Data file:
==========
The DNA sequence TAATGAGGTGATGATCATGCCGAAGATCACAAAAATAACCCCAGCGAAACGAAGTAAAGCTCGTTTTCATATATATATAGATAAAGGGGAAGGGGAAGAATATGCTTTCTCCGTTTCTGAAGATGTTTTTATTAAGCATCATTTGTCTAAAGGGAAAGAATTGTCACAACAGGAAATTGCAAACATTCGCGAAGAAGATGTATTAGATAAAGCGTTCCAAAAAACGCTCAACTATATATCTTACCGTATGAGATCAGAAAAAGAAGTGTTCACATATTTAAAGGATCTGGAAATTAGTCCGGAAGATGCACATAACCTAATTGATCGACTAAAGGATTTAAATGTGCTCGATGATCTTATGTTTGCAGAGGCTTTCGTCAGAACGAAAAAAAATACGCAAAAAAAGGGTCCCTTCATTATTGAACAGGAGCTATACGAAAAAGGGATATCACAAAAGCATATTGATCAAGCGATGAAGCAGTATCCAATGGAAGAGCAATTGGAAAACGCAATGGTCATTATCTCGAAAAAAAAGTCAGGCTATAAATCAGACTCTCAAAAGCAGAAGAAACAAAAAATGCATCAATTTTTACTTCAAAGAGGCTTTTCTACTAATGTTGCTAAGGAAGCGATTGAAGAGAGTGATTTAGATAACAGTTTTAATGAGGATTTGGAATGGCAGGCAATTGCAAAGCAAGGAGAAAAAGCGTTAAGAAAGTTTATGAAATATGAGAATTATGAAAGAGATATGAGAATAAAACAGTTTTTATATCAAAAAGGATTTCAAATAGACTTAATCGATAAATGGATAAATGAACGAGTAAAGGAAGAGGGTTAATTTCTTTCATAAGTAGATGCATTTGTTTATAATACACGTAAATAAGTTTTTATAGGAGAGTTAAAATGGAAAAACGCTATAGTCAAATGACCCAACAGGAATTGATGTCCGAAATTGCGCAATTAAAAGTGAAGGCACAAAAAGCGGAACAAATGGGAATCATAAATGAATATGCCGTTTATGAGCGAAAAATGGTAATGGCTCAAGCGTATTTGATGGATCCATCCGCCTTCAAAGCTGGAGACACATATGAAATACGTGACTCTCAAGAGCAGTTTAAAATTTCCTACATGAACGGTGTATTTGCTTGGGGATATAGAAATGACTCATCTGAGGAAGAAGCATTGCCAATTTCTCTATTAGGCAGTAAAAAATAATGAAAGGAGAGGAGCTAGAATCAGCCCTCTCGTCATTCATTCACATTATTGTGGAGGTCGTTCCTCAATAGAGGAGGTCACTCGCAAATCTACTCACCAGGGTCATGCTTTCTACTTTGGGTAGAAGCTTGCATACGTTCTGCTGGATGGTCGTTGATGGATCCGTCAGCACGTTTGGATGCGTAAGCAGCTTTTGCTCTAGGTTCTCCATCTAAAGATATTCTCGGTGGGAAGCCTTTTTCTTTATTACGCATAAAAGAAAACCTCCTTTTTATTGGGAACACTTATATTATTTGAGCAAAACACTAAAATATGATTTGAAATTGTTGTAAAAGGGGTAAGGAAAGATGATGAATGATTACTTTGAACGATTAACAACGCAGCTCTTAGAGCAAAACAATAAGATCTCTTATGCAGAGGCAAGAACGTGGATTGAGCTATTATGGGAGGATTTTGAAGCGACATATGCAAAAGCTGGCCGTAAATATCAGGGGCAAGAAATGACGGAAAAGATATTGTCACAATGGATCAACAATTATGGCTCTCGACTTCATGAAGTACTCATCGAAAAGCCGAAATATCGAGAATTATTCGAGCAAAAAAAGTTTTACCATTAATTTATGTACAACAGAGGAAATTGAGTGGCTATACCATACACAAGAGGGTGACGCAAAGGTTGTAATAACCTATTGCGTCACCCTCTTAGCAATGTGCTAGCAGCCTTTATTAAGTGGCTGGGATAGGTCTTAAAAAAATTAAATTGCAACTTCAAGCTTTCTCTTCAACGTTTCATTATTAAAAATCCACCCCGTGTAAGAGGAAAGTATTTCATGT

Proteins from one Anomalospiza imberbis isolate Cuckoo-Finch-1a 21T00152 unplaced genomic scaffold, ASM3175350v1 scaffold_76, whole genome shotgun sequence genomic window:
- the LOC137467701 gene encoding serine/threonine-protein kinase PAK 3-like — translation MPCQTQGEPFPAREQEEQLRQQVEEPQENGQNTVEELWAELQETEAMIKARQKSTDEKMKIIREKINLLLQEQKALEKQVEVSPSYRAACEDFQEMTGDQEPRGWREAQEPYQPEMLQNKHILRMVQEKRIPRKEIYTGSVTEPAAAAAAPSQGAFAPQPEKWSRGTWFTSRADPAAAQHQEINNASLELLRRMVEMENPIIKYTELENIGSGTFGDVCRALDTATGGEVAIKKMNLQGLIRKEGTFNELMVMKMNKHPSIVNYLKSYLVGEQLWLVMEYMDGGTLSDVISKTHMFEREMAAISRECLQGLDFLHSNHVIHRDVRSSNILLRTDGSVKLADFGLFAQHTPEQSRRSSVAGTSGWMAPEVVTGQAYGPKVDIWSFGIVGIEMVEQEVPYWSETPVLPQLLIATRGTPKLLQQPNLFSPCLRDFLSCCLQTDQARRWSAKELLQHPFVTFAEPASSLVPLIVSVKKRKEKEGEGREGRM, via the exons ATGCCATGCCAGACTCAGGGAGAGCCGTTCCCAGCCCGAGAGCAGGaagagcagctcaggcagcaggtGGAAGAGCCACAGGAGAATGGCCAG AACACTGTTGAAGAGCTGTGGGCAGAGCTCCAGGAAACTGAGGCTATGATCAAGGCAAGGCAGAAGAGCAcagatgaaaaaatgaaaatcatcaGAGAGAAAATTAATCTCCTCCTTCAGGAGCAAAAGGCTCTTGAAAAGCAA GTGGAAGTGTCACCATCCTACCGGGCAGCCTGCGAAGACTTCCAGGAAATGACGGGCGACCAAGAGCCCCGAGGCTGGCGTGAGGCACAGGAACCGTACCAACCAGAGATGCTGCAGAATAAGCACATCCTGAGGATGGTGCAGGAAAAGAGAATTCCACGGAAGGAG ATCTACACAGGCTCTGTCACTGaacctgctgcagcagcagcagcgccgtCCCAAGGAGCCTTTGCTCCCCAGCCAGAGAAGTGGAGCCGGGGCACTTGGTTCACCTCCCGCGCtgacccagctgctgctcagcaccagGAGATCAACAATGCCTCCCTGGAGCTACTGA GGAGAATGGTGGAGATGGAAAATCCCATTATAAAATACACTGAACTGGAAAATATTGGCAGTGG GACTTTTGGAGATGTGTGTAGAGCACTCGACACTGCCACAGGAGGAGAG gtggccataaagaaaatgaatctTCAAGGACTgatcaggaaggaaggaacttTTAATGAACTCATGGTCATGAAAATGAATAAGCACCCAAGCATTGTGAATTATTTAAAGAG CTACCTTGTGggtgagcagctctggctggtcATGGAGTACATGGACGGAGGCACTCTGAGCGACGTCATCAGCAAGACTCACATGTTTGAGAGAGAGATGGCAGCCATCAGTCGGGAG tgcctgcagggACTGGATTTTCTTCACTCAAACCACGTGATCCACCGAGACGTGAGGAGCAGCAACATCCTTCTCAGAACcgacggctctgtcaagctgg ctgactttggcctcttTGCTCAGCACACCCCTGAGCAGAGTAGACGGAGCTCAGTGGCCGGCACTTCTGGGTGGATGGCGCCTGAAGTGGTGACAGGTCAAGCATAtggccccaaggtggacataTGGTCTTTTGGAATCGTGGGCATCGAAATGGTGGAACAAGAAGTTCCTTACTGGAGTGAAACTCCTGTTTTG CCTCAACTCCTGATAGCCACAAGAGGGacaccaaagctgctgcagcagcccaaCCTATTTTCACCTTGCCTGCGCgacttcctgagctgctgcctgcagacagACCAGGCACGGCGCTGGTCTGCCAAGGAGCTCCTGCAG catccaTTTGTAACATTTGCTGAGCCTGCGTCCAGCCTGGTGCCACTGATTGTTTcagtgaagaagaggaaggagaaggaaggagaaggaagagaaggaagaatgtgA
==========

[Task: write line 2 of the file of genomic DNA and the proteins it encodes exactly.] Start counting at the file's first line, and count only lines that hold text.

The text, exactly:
Proteins from one Anomalospiza imberbis isolate Cuckoo-Finch-1a 21T00152 unplaced genomic scaffold, ASM3175350v1 scaffold_76, whole genome shotgun sequence genomic window: